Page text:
- Place Classified Ad
- Browse Classifieds
- BC Jobs
- Victoria News
- Oak Bay News
- Saanich News
- Goldstream News Gazette
- Real Estate Victoria
- Vancouver Island Free Daily
HELEN LANG: Hellebores require a touch of care to thrive
That snow was a bit of a shock, and icy streets and sidewalks as well – a good time to stay at home and curl up with a good book.
Of course, if you work, you don’t have a choice, but please take care.
I drove with Barbara, my eldest, to Costco yesterday and it was a thrill a minute on the highway, but she is a confident driver (and a fast one, as well).
I don’t think she was aware of how tightly I was holding on and I only prayed under my breath, and we made the trip OK. She, eyes alight with the thrill. Me, pale, crouched down as low as I could get without lying on the floor.
All I got were some frozen fruit and a big piece of cheddar cheese, but she buys for the food bank on Pender Island so there was a basket full of goodies.
It was interesting that gas there was the same price as it is in Sidney.
Today I thought we might talk about hellebores. These are perennial plants, some of which bloom at this time of year.
We had a lovely one, H. niger, which grew under the shelter of a juniper bush by the front porch. It was such a thrill to see those greenish-white blooms when there was snow resting on top of the juniper.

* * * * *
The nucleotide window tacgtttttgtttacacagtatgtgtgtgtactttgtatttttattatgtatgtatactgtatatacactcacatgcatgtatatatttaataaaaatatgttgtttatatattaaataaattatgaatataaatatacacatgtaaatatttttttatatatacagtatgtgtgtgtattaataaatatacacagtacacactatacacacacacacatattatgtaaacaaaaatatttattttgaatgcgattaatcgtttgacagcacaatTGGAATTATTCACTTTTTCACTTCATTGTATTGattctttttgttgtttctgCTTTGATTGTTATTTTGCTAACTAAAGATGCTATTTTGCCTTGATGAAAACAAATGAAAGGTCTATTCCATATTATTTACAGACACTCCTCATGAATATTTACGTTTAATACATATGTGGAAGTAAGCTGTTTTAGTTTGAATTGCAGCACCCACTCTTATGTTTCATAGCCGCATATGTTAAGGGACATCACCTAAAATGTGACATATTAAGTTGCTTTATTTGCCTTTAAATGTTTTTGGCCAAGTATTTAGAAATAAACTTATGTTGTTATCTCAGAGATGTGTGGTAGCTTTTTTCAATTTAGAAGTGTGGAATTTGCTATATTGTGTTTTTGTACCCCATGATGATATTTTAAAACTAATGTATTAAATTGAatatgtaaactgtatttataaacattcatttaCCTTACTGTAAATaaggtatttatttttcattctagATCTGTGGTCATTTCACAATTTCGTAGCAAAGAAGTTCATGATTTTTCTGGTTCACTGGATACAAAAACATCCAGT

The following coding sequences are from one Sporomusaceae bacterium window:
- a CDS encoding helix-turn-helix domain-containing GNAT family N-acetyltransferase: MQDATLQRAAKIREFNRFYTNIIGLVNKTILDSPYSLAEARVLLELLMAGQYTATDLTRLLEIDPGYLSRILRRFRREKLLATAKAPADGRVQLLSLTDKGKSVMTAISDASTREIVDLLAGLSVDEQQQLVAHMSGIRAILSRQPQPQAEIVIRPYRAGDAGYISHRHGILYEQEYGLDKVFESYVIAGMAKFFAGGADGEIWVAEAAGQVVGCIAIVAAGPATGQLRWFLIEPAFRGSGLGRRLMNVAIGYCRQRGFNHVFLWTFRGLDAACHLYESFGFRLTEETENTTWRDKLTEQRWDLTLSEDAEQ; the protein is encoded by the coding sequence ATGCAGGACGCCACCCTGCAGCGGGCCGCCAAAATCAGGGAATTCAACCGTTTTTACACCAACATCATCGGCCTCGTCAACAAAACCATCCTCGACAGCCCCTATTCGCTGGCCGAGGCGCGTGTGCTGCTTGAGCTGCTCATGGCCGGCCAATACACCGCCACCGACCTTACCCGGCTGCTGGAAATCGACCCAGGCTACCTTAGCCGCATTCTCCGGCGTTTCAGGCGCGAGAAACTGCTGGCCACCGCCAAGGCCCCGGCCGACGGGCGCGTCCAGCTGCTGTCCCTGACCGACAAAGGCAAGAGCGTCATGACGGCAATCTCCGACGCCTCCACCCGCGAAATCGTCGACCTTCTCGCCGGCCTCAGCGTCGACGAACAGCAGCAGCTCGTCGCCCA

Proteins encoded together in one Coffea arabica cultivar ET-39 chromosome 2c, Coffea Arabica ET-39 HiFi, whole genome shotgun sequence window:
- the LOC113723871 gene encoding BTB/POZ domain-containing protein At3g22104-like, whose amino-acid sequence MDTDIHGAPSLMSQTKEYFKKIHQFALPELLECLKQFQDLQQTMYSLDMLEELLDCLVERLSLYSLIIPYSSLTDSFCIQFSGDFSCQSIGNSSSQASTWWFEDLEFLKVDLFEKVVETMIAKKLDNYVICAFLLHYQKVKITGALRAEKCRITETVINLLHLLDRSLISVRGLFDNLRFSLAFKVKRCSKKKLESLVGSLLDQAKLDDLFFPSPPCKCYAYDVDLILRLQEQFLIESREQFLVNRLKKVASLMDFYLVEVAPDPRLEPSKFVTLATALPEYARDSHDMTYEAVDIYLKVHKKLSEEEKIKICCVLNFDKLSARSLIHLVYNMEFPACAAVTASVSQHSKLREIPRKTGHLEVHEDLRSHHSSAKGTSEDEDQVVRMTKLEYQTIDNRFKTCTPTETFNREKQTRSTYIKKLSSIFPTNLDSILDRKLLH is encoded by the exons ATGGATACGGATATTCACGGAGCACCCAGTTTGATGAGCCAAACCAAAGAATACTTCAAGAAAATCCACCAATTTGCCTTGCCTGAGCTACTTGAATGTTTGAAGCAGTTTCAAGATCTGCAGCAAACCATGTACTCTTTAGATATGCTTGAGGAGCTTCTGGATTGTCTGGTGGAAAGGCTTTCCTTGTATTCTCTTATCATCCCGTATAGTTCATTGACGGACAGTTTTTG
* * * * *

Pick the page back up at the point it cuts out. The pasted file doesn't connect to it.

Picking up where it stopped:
Some years later I bought another hellebore in a weak moment and planted it in a bed facing the street. It hated it there, and I hated it there, it just didn’t do well. It looked very unhappy even when in bloom.
I hope Annie has moved it into a more comfortable location, because these things are not cheap, and need to be in a spot where they can be admired, not just tolerated.
Hellebores come in a number of colours. The “Christmas rose” has the above-mentioned greenish white blooms, whereas the “Lenten rose” which flowers later, has blooms ranging from light green to chocolate brown, or purple.
My book advises that both require some shade, a yearly application of rotted cow manure, and a layer of peaty compost one inch thick. They like a moist soil, but not a wet one.
They have dark evergreen artistically divided foliage which is, itself, beautiful.
If you have a few bucks to spare I think you’d be more than happy with one of these beauties. I can’t help but wonder how they would do in a large pot.
Helen Lang has been the Peninsula News Review’s garden columnist for more than 30 years.